Updated: Apr 13
A few weeks ago I spent a couple incredible days shooting in Palm Springs with lovely Sofia Forrest-Turner.
We started by exploring a neighborhood that is known for “sidewalk” photography. The homes in this area are true to the Palm Springs vibe, with colorful and vibrant entry doors, 60’s style architecture, and lively desert landscaping.
From there we moved over to Moortens Botanical Gardens, serving as a cactarium, nursery and garden. Moortens is family owned by second generation Clark Moorten. Mr. Moorten grew up helping his mother and father tend to the gardens.
There are a lot of different types of biomes, such as the Baja California Peninsula, the South African-Succulent Karoo, the Mojave Desert and Mexico-Gran Desierto de Altar. The gardens also showcase agave, bombax, and South African aloe plants. There are a myriad of rocks, crystals, fossils, and gold-mining relics to add to the beautiful displays.
Another feature is the small and quaint family home called Cactus Castle. It has a beautiful Tuscany look and feel and makes for a unique backdrop for portrait photography.
The greenhouse, also known as a cactarium, was both mine and Sofia’s favorite spots to shoot while there.
Next stop on our location itinerary were two “drop-in” locations. The first was Saguaro Hotel and another sidewalk stop down in Coachella Valley. What’s a trip to Palm Springs without a few photos of the Saguaro and Coachella.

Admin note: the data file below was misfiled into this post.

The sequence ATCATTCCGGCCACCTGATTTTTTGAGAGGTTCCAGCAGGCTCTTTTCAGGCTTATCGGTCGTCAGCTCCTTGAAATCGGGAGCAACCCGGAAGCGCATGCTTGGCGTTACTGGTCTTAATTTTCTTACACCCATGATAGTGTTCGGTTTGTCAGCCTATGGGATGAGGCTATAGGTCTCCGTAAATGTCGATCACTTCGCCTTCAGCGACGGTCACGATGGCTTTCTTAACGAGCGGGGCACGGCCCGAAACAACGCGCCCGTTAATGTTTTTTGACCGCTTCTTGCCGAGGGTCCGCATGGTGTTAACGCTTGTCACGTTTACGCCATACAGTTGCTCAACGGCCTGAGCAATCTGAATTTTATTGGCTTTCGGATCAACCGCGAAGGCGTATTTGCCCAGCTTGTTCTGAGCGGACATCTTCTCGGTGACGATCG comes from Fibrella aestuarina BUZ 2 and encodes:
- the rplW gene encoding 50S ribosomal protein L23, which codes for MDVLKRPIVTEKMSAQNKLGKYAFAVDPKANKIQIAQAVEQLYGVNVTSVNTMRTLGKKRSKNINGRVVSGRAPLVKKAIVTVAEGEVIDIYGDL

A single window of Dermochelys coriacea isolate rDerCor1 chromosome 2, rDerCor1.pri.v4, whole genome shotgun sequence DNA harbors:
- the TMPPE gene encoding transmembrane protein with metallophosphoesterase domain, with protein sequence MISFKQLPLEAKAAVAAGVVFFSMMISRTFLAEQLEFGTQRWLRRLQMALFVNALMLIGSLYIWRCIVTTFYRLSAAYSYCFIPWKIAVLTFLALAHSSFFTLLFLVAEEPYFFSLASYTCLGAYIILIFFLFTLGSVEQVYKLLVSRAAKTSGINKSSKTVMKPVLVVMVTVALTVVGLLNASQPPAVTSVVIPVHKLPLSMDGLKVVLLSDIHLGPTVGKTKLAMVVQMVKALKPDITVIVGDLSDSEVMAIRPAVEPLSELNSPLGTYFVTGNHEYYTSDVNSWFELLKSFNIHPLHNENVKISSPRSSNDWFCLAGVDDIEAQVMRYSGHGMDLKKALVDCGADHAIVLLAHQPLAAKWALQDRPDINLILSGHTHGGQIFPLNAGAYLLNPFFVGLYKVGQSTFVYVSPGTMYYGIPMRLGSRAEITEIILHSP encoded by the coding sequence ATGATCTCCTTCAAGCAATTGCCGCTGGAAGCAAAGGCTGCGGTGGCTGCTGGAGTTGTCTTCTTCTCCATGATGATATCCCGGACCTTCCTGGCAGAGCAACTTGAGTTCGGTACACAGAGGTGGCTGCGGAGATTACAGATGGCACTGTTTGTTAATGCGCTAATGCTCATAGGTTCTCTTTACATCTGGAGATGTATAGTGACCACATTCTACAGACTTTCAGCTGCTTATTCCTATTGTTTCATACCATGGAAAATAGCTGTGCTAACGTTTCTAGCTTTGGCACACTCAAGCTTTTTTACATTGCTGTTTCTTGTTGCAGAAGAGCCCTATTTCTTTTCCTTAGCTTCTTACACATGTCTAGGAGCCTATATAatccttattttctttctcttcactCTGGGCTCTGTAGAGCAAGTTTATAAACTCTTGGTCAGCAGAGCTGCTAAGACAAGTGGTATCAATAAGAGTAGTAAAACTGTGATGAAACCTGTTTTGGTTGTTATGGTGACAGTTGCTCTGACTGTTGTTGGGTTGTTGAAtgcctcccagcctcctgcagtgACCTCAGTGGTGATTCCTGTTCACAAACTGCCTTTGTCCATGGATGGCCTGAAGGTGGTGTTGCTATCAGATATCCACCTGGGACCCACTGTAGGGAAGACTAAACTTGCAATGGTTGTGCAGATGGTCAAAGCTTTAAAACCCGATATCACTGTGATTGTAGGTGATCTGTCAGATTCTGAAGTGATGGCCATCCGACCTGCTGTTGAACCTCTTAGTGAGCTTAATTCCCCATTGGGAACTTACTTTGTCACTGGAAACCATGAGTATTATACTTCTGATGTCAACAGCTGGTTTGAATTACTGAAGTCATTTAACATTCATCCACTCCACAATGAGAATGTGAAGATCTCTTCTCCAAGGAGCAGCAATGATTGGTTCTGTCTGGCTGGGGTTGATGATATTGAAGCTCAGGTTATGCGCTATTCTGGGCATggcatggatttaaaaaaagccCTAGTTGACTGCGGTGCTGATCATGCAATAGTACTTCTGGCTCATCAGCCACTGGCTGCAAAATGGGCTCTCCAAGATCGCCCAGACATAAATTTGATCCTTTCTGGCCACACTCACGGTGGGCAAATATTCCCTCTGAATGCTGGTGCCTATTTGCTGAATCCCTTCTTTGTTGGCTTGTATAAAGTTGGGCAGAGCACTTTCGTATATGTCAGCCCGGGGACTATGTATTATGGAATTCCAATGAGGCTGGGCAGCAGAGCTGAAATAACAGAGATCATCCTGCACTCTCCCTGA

From Coachella we headed down to Bombay Breach and the Salton Sea. The Salton Sea is as you might imagine a salt-lake. It sits 230 feet below sea level, which is rather significant, and you don’t really want to go for a dip. But, what it lacks in swimming charm, it more than makes up for in photo opportunities.
The small village adjacent to the lake called Bombay Beach is unique in its own right. Both the village and the beach on the lake is an art installation of sorts. …an informal, outdoor art museum if you will. There are all types, and style of eclectic features.
One of the art installations, that was in the village, was an abandoned home with hundreds of old TV’s of different styles, sizes, shapes and eras, all spray painted with different designs.
Then there was the famous swing that sits out about 50 feet from shore. This is an iconic image that floats around on the internet. At certain times during the year, particularly during heavy droughts, you can walk to the swing, but when the lake levels are up, you don’t want to walk out to it due to the quality of the water, which is no bueno!
Another piece of art we spent a little time shooting around was called Bombay Beach Forest, which amounted to a lot of flotsam and large pieces of driftwood partially buried in the sand. While we didn’t have to worry about getting lost in the forest, we did take a stroll.
The last display was perhaps one of the most unique, intricate, and if nothing else, thought provoking. If you were to take a bar top, the front end of a vintage car, a few road signs, hub caps, a roll of barbed wire, and then maybe throw in the head of a unicorn costume, you would just be getting started! What was really special about this particular display though was it had its own lights, which made shooting portraits of Sofia extra special.
These destinations I offer are a great opportunity to get away and create portraits in places and settings that are one of a kind. Be sure and check out my Oregon location coming up in July!